The Magazine

Unto the Hills

The sober wisdom of Calvin Coolidge

Aug 27, 2012, Vol. 17, No. 46 • By GEOFFREY NORMAN
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Wilson still refused a request for Debs’s pardon more than two years after the war ended. Warren Harding commuted Debs’s sentence on December 23, 1921, saying that he wanted “that man to spend Christmas with his family.”

If the nation was weary of war and its passions, it was also sick of the economic aftermath, which took the form of an especially severe recession. The voters wanted peace and prosperity—which Harding called a “return to normalcy”—and first he, and then Coolidge, gave it to them, chiefly by cutting spending and adopting broadly laissez-faire economic policies.

For which those who believed government’s mission is to change the world (as, for instance, by making it “safe for democracy”) would never forgive them.

Coolidge was the anti-Wilson in all things. This was not simply political calculation on his part. It went to the nature of the man, and you can get a feel for that nature when you walk the streets of Plymouth Notch. They are paved, now; one of the very few ways in which the place has changed since Coolidge was born here on July 4, 1872.

This is not a place where you are likely to grow up dreaming big dreams and nurturing visions of how you will one day go off and change the world. The land is tough and the climate is harsh. The soil is rocky and unyielding. Crops come hard and you water them with sweat. Winter arrives early and settles in. The thaw, when it appears, brings a sea of mud. The virtues this place teaches are hard work, thrift, and prudence.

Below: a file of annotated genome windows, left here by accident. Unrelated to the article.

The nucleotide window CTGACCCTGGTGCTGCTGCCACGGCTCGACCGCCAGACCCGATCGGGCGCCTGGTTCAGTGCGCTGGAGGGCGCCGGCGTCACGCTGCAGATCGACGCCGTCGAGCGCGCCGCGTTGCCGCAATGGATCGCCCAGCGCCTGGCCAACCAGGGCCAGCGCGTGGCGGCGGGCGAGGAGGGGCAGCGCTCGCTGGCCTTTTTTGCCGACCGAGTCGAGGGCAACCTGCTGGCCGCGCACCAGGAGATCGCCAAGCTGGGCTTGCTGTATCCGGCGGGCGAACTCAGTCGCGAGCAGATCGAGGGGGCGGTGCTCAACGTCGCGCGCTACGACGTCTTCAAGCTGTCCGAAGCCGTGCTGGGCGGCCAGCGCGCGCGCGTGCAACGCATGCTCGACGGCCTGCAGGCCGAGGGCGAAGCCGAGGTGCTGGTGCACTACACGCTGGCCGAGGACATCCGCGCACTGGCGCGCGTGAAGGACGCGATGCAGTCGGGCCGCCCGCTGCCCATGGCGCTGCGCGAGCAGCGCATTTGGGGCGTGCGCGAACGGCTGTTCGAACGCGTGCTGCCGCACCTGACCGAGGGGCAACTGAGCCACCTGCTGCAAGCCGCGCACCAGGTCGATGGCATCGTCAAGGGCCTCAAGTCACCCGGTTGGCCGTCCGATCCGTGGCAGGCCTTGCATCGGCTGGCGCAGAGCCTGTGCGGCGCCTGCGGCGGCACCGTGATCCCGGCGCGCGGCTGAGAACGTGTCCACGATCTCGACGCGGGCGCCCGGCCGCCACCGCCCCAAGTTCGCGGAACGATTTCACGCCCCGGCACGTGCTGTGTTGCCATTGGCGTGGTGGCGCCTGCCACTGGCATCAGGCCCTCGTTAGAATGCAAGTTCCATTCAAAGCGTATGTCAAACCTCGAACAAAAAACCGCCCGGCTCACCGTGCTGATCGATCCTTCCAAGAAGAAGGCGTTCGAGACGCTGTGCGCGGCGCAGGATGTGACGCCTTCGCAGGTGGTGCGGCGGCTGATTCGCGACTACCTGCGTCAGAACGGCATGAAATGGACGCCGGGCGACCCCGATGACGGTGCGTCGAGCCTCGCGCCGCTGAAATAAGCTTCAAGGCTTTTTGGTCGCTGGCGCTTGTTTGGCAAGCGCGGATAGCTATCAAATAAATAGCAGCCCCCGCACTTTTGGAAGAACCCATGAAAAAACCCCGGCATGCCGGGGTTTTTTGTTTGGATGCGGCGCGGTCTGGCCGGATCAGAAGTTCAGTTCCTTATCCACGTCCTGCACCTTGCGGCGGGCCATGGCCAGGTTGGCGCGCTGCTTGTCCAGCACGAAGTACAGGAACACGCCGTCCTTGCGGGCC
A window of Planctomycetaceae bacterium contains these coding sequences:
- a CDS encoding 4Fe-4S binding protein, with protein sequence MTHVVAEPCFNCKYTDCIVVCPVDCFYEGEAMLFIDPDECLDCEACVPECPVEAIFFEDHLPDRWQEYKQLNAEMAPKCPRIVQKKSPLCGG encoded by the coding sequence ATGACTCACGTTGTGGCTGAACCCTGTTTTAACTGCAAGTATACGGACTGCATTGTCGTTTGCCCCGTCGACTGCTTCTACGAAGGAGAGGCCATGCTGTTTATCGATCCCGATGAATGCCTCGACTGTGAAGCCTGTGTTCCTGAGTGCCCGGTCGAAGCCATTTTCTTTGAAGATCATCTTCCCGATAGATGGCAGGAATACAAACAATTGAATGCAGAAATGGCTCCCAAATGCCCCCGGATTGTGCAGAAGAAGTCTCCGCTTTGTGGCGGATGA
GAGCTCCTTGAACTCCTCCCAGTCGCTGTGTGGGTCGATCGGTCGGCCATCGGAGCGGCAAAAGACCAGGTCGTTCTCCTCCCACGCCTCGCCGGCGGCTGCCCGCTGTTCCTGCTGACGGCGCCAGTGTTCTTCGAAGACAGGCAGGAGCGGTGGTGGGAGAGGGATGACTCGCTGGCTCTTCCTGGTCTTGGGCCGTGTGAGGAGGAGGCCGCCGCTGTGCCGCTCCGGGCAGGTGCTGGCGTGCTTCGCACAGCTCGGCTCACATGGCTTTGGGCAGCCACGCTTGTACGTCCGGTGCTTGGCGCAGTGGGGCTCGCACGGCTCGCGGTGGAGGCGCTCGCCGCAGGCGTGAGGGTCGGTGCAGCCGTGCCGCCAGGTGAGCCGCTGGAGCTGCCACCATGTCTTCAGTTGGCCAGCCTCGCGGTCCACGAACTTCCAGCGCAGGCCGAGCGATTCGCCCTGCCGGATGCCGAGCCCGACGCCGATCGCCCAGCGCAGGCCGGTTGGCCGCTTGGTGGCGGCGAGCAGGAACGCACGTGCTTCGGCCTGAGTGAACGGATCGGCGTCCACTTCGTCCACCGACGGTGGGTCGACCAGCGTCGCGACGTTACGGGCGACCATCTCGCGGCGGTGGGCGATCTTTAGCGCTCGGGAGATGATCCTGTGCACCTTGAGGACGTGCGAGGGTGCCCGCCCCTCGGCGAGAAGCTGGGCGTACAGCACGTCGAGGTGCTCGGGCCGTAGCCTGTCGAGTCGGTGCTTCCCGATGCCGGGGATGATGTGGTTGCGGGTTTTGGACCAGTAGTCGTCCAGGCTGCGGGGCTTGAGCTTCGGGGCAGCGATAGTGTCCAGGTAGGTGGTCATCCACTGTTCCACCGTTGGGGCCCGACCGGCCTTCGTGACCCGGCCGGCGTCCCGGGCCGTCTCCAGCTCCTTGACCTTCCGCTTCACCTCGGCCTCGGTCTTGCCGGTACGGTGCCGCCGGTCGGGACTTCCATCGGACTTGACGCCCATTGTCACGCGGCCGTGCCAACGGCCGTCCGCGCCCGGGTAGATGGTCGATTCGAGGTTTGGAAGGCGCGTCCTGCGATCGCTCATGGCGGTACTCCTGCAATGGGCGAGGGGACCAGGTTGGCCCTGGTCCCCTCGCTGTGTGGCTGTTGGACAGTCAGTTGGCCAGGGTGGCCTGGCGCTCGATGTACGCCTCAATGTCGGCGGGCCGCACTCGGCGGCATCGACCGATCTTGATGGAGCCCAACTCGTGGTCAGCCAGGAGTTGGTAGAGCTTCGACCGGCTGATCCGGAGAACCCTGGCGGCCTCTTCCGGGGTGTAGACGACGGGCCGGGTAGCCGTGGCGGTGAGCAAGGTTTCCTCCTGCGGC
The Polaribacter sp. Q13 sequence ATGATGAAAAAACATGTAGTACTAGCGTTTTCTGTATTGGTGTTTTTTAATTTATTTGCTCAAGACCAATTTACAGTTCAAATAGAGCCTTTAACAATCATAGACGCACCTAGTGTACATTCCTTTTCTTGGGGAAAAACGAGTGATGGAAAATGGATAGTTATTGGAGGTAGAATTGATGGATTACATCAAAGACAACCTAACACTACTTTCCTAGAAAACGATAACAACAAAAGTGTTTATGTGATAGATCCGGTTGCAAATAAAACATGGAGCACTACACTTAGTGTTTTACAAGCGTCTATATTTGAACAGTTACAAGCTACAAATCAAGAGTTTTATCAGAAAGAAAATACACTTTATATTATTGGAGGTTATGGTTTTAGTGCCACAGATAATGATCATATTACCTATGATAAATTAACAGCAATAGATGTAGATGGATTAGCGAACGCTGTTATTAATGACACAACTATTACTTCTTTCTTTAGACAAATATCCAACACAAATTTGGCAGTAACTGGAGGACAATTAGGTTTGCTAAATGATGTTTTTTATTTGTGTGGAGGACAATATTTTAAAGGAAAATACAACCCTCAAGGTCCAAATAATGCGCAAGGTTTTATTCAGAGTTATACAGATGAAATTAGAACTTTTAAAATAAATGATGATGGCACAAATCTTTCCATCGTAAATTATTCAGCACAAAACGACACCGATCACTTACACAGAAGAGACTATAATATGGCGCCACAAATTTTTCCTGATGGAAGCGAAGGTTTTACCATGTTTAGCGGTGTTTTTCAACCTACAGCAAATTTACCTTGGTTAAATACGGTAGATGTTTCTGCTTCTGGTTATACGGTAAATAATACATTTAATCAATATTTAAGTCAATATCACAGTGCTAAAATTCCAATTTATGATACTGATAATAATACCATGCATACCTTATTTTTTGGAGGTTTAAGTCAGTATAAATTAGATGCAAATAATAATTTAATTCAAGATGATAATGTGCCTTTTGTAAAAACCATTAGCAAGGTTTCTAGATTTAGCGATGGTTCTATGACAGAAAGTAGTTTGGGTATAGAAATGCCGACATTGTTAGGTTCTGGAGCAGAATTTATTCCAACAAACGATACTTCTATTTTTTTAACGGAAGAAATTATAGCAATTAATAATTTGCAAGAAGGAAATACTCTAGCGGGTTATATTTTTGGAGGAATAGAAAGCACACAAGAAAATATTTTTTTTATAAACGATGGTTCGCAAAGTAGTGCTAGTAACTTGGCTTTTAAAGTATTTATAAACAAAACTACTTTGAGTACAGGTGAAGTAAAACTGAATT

When Coolidge left Plymouth Notch for schooling that was unavailable there, he was 13 years old, and he had absorbed thoroughly the lessons the place had to teach. He was an industrious, sober lad, schooled in hardship and sorrow. When he was still a boy, his mother, who had been long ill with tuberculosis, called Calvin and his siblings to her bedside, “where we knelt down to receive her final parting blessing.

“In an hour she was gone. It was her 39th birthday. I was 12 years old. We laid her away in the blustering snows of March. The greatest grief that can come to a boy came to me. Life was never to seem the same again.”

The passage is from Coolidge’s autobiography, which is available in the gift shop at Plymouth Notch but probably not in most local bookstores. And more is the pity since the book is modest and, in places, laconically poetic. Coolidge may have been stingy with words but he could use the few at hand with real feeling. On looking back at his childhood in Plymouth Notch, he wrote:

It was all a fine atmosphere in which to raise a boy. As I look back on it, I constantly think how clean it was. There was little about it that was artificial. It was all close to nature and in accordance with the ways of nature. The streams ran clear. The roads, the woods, the fields, the people—all were clean. Even when I try to divest it of the halo which I know always surrounds the past, I am unable to create any other impression than that it was fresh and clean.

And of his departure, he wrote this:

I was going where I would be mostly my own master. I was casting off what I thought was the drudgery of farm life, symbolized by the cowhide boots and every-day clothing which I was leaving behind, not realizing what a relief it would be to return to them in future years. .  .  .

I did not know that there were mental and moral atmospheres more monotonous and more contaminating than anything in the physical atmosphere of country life. No one could have made me believe that I should never be so innocent or so happy again.

Leaving that childhood behind, he made his way to Amherst, where he read the classics. After graduating he read the law, which was still possible in those days, before going into practice and, also, into politics. He plainly had a knack for it, getting himself elected to the state legislature, as mayor of Northampton, and to a chair in the state senate, which made him its leader. Upon assuming office, he advised other senators, “Be brief. Above all, be brief.”

He was elected lieutenant governor of Massachusetts. A glorified no-show job. Then governor. It was in that office that he made his national reputation, calling out the National Guard to break a strike by the Boston police in September 1919.

In a letter to Samuel Gompers, the lion of the labor movement, Coolidge made himself abundantly plain: “There is no right to strike against the public safety by anybody, anywhere, anytime.”

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